This report briefly examines selected public opinion indicators in key European countries that currently contribute to the U.S.-led coalition in Iraq. Overall, polls over the past year show that Spain was no anomaly in terms of strong public opposition to military involvement in Iraq. Some European governments appeared to support U.S. policy in Iraq in defiance of, rather than as a result of, public sentiment at home. The Bush Administration contends that the war in Iraq has reduced the danger of global terrorism. However, a majority in public opinion surveys throughout Europe contend that the war in Iraq has increased rather than diminished that threat. At the same time, some opinion surveys show that public support across Europe for military operations in Iraq would increase substantially if the United Nations were to authorize or lead peacekeeping and reconstruction efforts.
The survey data referenced in this report derive from several sources, as noted; as such, varying methodologies are reflected that may not permit cross-country comparisons. Most polls cited in this report were conducted prior to the March 11 Madrid terrorist attacks. Multiple country surveys are referenced at the end of the report.
The United Kingdom and British Prime Minister Tony Blair in particular have been the most stalwart supporters of the U.S. case for going to war in Iraq and U.S.-led stabilization efforts. After the United States, Britain provides the largest contingent of military forces Iraq (at a current strength of 8,200 troops) and commands a multinational division in southern Iraq.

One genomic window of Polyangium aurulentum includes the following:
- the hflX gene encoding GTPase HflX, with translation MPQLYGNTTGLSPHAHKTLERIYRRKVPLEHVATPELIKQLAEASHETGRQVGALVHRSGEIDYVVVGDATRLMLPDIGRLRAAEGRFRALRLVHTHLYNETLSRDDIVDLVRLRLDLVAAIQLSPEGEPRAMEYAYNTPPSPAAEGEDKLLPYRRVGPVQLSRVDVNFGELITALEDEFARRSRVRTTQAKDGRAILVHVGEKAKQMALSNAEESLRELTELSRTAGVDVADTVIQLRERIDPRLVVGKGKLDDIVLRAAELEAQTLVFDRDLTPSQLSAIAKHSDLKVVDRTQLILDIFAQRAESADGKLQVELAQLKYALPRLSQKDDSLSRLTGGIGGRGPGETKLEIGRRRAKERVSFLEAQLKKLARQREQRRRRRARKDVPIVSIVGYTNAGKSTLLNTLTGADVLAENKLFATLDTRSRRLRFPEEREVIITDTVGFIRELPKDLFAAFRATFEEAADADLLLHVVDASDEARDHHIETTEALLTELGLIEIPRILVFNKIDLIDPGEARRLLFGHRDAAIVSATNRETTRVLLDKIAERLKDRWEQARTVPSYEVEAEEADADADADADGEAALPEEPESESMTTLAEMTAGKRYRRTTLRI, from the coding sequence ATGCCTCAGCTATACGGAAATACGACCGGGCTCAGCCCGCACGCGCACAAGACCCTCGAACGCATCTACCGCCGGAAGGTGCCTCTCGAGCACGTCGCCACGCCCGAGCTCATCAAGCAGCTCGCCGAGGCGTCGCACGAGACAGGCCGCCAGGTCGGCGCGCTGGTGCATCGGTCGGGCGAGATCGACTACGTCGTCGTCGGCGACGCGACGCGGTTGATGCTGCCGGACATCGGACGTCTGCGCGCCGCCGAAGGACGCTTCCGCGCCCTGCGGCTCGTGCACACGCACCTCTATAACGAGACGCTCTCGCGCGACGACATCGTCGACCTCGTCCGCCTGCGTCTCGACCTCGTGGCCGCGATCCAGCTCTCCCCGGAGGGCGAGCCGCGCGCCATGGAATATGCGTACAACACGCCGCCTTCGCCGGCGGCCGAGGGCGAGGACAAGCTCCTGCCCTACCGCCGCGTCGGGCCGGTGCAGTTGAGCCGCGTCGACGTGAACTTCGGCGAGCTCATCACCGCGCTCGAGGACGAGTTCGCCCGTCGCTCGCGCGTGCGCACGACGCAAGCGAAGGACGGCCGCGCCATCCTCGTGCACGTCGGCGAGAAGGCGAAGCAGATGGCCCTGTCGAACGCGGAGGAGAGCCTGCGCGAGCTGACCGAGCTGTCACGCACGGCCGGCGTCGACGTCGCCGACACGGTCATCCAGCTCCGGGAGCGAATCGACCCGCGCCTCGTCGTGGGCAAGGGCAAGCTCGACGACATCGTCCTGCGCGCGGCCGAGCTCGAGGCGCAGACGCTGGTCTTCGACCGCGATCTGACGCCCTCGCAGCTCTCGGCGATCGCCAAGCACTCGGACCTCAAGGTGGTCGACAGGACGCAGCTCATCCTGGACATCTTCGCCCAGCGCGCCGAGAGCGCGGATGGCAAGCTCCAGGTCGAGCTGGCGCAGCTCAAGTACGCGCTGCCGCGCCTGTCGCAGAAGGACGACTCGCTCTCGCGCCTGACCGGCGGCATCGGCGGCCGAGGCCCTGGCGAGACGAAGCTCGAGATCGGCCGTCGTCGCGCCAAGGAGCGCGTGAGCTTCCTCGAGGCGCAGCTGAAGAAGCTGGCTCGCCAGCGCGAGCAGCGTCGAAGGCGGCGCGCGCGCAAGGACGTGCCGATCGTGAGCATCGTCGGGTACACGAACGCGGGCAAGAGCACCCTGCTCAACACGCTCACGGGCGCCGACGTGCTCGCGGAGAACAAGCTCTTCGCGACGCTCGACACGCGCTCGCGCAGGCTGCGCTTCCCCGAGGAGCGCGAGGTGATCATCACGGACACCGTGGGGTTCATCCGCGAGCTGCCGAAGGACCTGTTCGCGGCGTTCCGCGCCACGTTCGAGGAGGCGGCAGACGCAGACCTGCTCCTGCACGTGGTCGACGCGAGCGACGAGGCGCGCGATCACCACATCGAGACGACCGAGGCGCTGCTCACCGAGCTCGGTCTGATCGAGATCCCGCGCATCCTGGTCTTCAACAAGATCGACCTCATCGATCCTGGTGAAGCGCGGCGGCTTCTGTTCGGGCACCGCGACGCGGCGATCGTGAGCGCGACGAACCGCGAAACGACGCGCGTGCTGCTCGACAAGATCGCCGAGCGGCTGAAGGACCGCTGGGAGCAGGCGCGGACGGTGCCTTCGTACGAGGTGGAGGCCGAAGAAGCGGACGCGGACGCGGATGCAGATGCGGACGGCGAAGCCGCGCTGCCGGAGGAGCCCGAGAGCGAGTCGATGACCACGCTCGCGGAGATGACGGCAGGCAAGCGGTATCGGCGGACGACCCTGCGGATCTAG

As the major combat phase of the war in Iraq was winding down in April 2003, a solid majority of the British expressed "approval of the military action in Iraq" (65%) and the "U.K.'s participation in it" (64%), according to a survey released by the U.S. Department of State in May 2003. By the end of 2003, still two-thirds (66%) favored the presence of British forces serving in Iraq. (1) Nevertheless, criticism of the Blair government has grown, with many in Britain coming to believe that Blair had misled the public about the threat posed by Saddam Hussein. (2)
In March 2004, the Pew Research Center for the People and the Press (henceforth, the "Pew Center"), released results of a multinational survey taken in February 2004 that showed increasingly negative British views on Iraq. Among the findings of the Pew Center's study for Britain:
Italy contributes the third largest national contingent of troops to Iraq, with nearly 3,000 military and paramilitary troops serving in the U.K.-led multinational division in the south. Following the Spanish parliamentary elections in March 2004, the conservative Italian government under Prime Minister Silvio Berlusconi pledged to keep Italian troops in Iraq. Berlusconi also expressed steadfast support for the Italian military role in Iraq after a November 2003 suicide bomb attack on coalition forces in Iraq killed nearly 20 Italian troops, the largest single number of Italian military casualties since World War II. In contrast, Italian center-left opposition party leaders have recently said that they would support an end to Italy's military role in Iraq. (4)
In April 2003, the Italian public seemed split on the war in Iraq. According to one poll, 55% disapproved of the war, compared with 42% who expressed support. At the same time, 55% approved of the Italian government's decision to open Italian bases and airspace to coalition forces. (5)